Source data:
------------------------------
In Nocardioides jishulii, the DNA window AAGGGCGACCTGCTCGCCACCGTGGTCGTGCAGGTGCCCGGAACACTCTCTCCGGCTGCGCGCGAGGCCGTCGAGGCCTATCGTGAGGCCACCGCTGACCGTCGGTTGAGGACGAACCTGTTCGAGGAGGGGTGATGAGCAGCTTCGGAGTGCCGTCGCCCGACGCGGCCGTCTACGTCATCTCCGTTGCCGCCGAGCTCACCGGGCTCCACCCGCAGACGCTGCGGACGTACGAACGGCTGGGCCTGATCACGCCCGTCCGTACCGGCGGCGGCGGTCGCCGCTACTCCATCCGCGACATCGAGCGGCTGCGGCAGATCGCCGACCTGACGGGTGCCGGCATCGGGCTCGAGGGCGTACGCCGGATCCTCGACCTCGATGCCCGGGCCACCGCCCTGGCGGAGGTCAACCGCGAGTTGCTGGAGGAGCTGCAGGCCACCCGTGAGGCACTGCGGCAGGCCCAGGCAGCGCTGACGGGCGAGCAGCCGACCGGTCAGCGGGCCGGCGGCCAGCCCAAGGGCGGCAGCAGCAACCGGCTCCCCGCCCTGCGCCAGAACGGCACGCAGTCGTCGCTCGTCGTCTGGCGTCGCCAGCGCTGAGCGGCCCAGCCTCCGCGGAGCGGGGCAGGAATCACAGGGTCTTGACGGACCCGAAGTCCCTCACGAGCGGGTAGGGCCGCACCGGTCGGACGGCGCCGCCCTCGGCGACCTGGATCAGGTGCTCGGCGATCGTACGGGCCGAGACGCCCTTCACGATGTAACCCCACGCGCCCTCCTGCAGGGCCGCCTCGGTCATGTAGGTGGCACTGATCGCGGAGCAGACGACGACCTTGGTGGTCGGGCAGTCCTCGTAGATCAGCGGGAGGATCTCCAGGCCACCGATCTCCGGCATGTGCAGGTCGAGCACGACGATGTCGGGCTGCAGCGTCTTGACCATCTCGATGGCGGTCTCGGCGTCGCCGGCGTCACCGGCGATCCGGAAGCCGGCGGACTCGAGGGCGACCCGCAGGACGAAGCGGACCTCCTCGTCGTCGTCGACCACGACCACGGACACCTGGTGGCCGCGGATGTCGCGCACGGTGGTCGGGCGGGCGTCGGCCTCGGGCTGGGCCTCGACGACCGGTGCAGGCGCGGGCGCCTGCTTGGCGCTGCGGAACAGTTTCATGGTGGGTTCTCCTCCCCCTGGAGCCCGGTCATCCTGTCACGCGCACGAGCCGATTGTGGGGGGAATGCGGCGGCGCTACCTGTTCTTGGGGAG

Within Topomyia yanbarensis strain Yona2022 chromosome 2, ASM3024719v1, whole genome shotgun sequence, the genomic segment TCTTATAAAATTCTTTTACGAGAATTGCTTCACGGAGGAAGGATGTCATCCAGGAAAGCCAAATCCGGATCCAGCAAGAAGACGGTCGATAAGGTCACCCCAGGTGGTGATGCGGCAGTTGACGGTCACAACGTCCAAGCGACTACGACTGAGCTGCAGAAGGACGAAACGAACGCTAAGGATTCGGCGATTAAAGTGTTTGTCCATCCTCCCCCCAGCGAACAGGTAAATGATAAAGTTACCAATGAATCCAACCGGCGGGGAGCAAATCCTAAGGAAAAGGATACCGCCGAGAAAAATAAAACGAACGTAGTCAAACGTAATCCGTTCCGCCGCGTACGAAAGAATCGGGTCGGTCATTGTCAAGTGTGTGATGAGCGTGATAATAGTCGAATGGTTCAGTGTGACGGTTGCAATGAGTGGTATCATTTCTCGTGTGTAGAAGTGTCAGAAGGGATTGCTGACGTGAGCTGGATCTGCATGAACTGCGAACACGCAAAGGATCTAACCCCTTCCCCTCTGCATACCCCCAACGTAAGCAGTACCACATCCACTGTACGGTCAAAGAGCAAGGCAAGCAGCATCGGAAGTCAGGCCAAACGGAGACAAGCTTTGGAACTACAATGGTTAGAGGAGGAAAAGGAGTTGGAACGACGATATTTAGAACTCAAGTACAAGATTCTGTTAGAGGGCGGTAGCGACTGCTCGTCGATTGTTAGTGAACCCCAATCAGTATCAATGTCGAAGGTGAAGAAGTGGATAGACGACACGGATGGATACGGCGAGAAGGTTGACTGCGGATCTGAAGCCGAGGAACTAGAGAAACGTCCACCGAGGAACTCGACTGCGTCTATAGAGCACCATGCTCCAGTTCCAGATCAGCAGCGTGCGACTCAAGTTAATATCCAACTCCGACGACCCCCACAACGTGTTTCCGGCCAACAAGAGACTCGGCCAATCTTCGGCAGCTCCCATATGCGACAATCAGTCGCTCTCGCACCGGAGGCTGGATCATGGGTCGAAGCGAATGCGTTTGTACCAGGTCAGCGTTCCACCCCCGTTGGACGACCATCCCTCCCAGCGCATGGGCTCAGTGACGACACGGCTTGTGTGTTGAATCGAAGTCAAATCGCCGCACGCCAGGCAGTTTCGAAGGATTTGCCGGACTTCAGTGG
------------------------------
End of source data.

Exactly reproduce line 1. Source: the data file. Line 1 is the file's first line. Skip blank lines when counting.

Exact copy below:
In Nocardioides jishulii, the DNA window AAGGGCGACCTGCTCGCCACCGTGGTCGTGCAGGTGCCCGGAACACTCTCTCCGGCTGCGCGCGAGGCCGTCGAGGCCTATCGTGAGGCCACCGCTGACCGTCGGTTGAGGACGAACCTGTTCGAGGAGGGGTGATGAGCAGCTTCGGAGTGCCGTCGCCCGACGCGGCCGTCTACGTCATCTCCGTTGCCGCCGAGCTCACCGGGCTCCACCCGCAGACGCTGCGGACGTACGAACGGCTGGGCCTGATCACGCCCGTCCGTACCGGCGGCGGCGGTCGCCGCTACTCCATCCGCGACATCGAGCGGCTGCGGCAGATCGCCGACCTGACGGGTGCCGGCATCGGGCTCGAGGGCGTACGCCGGATCCTCGACCTCGATGCCCGGGCCACCGCCCTGGCGGAGGTCAACCGCGAGTTGCTGGAGGAGCTGCAGGCCACCCGTGAGGCACTGCGGCAGGCCCAGGCAGCGCTGACGGGCGAGCAGCCGACCGGTCAGCGGGCCGGCGGCCAGCCCAAGGGCGGCAGCAGCAACCGGCTCCCCGCCCTGCGCCAGAACGGCACGCAGTCGTCGCTCGTCGTCTGGCGTCGCCAGCGCTGAGCGGCCCAGCCTCCGCGGAGCGGGGCAGGAATCACAGGGTCTTGACGGACCCGAAGTCCCTCACGAGCGGGTAGGGCCGCACCGGTCGGACGGCGCCGCCCTCGGCGACCTGGATCAGGTGCTCGGCGATCGTACGGGCCGAGACGCCCTTCACGATGTAACCCCACGCGCCCTCCTGCAGGGCCGCCTCGGTCATGTAGGTGGCACTGATCGCGGAGCAGACGACGACCTTGGTGGTCGGGCAGTCCTCGTAGATCAGCGGGAGGATCTCCAGGCCACCGATCTCCGGCATGTGCAGGTCGAGCACGACGATGTCGGGCTGCAGCGTCTTGACCATCTCGATGGCGGTCTCGGCGTCGCCGGCGTCACCGGCGATCCGGAAGCCGGCGGACTCGAGGGCGACCCGCAGGACGAAGCGGACCTCCTCGTCGTCGTCGACCACGACCACGGACACCTGGTGGCCGCGGATGTCGCGCACGGTGGTCGGGCGGGCGTCGGCCTCGGGCTGGGCCTCGACGACCGGTGCAGGCGCGGGCGCCTGCTTGGCGCTGCGGAACAGTTTCATGGTGGGTTCTCCTCCCCCTGGAGCCCGGTCATCCTGTCACGCGCACGAGCCGATTGTGGGGGGAATGCGGCGGCGCTACCTGTTCTTGGGGAG